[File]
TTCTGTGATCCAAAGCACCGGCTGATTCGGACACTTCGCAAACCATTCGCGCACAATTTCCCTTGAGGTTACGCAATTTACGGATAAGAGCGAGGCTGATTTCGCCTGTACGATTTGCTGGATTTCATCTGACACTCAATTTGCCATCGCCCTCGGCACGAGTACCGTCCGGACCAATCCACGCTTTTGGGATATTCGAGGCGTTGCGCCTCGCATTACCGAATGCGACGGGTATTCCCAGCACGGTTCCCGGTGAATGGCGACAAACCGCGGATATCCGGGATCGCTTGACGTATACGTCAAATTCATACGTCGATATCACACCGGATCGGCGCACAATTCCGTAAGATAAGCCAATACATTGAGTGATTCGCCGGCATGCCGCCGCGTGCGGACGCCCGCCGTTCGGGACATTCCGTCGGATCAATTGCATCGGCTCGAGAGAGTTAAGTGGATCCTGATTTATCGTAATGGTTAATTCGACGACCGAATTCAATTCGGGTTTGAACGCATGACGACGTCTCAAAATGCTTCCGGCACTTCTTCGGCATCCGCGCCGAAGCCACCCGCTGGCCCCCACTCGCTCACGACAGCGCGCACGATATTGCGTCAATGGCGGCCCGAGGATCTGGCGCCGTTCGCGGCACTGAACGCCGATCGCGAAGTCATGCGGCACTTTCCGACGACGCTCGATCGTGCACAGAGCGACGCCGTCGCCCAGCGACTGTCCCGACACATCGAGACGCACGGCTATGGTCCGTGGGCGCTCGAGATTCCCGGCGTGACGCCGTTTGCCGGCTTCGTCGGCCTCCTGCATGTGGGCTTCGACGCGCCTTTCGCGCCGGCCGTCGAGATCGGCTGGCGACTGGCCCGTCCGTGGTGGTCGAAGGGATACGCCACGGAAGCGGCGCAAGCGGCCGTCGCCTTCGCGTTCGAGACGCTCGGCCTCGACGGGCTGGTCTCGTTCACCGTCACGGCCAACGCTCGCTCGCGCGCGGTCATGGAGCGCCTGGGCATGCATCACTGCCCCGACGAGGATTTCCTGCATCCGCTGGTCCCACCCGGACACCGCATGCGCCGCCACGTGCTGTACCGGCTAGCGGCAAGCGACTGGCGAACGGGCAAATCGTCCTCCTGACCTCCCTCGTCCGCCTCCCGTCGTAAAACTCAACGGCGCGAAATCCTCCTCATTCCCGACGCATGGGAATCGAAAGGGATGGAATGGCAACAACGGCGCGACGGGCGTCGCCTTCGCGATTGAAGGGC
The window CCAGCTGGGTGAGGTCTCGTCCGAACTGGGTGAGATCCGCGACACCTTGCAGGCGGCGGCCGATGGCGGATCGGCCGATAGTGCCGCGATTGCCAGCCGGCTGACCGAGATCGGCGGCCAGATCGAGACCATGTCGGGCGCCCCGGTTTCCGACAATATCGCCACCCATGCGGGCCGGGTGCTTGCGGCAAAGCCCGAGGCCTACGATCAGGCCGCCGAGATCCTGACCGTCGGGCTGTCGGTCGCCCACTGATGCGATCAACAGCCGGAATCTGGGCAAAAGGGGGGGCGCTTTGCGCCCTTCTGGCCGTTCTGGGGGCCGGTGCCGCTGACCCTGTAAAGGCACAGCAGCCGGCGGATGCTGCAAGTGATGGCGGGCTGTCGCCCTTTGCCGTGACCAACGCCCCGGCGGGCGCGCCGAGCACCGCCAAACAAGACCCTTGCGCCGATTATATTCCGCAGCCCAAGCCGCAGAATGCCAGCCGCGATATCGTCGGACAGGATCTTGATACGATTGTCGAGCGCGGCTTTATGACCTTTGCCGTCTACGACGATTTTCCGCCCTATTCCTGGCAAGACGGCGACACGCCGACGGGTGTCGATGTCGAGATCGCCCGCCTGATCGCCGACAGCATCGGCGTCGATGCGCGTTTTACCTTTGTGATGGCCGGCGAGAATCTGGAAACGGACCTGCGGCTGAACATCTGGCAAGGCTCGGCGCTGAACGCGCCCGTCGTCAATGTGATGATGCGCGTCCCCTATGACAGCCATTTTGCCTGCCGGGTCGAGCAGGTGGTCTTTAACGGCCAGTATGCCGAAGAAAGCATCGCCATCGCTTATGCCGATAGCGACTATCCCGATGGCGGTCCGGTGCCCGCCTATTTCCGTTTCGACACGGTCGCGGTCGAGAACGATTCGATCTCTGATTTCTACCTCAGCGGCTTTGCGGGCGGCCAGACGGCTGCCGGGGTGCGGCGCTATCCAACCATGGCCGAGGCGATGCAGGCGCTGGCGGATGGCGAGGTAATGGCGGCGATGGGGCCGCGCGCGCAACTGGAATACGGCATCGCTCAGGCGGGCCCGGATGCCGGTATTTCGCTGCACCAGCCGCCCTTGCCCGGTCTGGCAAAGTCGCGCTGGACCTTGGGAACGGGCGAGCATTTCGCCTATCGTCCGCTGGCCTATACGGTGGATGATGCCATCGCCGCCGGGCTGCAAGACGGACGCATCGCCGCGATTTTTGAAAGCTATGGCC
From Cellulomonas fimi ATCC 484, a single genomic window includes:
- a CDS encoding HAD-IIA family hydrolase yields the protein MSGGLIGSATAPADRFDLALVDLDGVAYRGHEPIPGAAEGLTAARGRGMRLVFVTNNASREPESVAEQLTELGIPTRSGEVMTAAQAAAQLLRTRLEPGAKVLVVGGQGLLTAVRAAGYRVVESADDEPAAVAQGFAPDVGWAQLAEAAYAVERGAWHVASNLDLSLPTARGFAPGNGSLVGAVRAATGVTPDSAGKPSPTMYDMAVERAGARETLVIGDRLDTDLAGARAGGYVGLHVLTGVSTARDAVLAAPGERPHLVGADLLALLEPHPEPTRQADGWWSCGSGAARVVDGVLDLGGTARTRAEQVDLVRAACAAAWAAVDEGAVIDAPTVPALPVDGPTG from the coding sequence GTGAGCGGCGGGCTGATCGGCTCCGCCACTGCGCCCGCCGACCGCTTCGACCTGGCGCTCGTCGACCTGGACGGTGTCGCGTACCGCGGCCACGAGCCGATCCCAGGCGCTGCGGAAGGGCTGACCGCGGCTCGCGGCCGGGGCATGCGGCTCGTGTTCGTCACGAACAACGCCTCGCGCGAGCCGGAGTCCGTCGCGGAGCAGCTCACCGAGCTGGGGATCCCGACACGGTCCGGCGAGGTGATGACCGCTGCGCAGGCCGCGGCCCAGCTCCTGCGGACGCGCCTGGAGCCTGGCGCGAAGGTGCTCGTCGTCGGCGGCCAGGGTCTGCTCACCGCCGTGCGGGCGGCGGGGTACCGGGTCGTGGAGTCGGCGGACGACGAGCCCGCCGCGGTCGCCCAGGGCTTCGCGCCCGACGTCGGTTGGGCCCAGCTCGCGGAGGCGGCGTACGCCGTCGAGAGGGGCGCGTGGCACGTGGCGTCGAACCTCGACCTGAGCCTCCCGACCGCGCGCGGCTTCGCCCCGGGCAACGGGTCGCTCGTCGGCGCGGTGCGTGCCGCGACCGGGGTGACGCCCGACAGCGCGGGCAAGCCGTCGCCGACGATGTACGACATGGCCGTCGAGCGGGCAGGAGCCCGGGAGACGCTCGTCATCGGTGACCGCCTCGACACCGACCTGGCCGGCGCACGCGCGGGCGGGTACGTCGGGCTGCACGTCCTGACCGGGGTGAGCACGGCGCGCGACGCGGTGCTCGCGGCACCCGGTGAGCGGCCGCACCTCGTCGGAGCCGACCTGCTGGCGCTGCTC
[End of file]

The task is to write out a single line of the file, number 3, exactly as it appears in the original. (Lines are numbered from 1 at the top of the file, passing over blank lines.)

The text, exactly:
From Cellulomonas fimi ATCC 484, a single genomic window includes: